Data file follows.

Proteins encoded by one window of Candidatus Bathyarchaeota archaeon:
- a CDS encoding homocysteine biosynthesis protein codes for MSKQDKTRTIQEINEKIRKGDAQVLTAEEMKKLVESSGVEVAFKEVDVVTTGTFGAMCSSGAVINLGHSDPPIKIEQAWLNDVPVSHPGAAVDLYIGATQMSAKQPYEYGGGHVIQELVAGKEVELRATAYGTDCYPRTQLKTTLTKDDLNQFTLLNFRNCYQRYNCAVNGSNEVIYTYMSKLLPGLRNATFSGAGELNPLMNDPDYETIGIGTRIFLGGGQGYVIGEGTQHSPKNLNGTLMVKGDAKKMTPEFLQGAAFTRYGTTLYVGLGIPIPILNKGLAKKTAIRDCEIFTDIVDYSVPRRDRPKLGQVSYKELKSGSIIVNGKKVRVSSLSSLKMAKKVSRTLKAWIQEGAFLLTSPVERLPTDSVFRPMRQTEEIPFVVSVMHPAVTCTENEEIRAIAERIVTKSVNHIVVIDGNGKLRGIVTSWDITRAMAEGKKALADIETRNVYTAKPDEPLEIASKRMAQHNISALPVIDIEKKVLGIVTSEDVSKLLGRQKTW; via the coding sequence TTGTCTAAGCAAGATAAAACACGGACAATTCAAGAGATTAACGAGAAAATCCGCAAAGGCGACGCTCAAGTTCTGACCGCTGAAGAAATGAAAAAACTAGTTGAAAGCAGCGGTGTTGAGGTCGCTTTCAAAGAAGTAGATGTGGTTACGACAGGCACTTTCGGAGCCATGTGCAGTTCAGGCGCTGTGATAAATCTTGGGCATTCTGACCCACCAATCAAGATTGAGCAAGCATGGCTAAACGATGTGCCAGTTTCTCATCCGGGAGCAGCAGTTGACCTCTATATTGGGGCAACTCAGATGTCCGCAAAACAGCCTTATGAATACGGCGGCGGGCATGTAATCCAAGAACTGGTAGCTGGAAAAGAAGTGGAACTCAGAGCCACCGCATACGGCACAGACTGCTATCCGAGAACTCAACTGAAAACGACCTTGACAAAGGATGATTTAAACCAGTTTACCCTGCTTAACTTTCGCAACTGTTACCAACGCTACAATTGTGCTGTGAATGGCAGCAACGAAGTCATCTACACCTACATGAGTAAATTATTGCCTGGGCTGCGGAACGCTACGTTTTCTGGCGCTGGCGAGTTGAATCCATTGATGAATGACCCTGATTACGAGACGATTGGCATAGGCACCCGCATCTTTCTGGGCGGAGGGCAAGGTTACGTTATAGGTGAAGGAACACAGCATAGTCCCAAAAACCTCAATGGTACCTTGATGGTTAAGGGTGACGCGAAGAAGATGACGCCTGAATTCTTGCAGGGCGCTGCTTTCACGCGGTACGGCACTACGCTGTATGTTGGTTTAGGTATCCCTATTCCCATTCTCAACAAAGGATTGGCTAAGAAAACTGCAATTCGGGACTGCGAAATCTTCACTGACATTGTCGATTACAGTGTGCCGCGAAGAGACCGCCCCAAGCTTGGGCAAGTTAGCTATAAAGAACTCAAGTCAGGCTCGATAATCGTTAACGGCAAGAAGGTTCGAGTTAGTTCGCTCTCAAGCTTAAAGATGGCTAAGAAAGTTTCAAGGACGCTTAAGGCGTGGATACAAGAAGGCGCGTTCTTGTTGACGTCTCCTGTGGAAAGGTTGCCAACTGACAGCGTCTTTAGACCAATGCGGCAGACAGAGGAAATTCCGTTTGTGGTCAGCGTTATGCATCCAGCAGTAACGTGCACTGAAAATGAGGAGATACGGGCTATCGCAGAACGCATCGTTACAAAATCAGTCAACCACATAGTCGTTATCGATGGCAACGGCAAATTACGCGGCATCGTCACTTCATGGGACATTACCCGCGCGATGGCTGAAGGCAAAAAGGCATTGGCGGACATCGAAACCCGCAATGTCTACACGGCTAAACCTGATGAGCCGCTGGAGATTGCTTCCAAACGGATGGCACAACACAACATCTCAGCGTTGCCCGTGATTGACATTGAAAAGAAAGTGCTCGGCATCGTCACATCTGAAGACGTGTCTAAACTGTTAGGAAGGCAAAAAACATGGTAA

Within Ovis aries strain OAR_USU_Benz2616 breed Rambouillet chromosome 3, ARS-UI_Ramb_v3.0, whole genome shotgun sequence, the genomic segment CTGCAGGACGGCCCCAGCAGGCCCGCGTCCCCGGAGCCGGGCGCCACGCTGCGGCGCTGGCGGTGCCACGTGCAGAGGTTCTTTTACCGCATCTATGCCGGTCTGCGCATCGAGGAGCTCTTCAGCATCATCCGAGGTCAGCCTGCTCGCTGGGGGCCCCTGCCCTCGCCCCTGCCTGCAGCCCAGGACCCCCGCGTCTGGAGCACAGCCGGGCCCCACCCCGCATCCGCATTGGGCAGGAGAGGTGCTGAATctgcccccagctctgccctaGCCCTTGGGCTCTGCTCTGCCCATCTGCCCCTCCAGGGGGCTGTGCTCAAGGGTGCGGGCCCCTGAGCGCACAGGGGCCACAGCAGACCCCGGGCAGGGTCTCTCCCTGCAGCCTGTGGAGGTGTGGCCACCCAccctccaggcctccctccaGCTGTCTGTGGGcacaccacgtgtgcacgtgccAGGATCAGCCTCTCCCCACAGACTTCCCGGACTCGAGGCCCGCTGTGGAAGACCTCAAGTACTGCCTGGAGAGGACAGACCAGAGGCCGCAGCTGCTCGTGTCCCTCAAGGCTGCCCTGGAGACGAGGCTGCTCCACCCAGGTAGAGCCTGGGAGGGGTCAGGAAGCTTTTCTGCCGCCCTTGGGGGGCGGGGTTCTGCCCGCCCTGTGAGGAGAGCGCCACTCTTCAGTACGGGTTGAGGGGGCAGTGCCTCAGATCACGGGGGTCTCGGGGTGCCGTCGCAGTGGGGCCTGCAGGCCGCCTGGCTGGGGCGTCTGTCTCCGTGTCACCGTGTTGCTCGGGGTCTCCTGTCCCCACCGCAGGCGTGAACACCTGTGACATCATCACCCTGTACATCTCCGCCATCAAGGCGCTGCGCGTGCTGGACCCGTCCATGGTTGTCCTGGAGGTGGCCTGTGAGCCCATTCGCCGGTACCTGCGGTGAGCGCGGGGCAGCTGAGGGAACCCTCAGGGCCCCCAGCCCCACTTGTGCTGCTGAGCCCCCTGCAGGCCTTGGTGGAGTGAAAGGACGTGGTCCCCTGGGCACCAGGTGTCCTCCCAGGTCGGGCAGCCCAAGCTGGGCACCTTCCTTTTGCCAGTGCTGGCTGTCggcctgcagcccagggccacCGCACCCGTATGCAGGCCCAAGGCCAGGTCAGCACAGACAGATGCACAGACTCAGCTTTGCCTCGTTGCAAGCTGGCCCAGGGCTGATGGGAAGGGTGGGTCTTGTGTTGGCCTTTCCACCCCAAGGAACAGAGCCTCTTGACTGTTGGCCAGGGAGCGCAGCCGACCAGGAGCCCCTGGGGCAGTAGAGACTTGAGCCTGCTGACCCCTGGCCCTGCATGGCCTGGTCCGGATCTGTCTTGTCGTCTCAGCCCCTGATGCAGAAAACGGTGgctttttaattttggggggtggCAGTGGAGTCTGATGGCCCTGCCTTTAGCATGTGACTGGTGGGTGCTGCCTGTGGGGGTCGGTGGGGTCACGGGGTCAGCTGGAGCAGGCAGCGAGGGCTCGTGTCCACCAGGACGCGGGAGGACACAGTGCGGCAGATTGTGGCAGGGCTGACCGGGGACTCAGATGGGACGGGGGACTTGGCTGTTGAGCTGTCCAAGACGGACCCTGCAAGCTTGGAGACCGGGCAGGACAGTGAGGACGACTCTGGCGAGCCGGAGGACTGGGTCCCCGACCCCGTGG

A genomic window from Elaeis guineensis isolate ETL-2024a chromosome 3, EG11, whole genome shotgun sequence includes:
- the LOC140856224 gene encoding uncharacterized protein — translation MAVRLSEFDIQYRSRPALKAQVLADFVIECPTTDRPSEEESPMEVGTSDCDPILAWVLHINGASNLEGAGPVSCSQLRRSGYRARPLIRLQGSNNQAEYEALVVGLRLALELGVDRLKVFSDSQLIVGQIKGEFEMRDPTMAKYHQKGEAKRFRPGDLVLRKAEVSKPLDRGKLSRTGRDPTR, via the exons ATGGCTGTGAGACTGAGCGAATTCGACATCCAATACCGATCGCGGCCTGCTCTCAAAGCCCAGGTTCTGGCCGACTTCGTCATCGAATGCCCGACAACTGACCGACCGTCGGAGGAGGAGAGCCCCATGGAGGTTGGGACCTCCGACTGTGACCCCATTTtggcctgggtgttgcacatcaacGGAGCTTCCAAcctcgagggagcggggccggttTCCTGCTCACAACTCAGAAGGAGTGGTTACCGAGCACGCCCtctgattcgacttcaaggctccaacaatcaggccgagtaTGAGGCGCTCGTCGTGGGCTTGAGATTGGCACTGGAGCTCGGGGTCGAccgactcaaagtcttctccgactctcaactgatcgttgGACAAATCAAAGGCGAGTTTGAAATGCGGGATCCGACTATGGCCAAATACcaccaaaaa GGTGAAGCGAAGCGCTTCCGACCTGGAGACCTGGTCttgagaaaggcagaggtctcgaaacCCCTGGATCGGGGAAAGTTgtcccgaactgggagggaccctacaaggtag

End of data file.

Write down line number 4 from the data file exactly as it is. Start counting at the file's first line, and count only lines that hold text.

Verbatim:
A genomic window from Elaeis guineensis isolate ETL-2024a chromosome 3, EG11, whole genome shotgun sequence includes: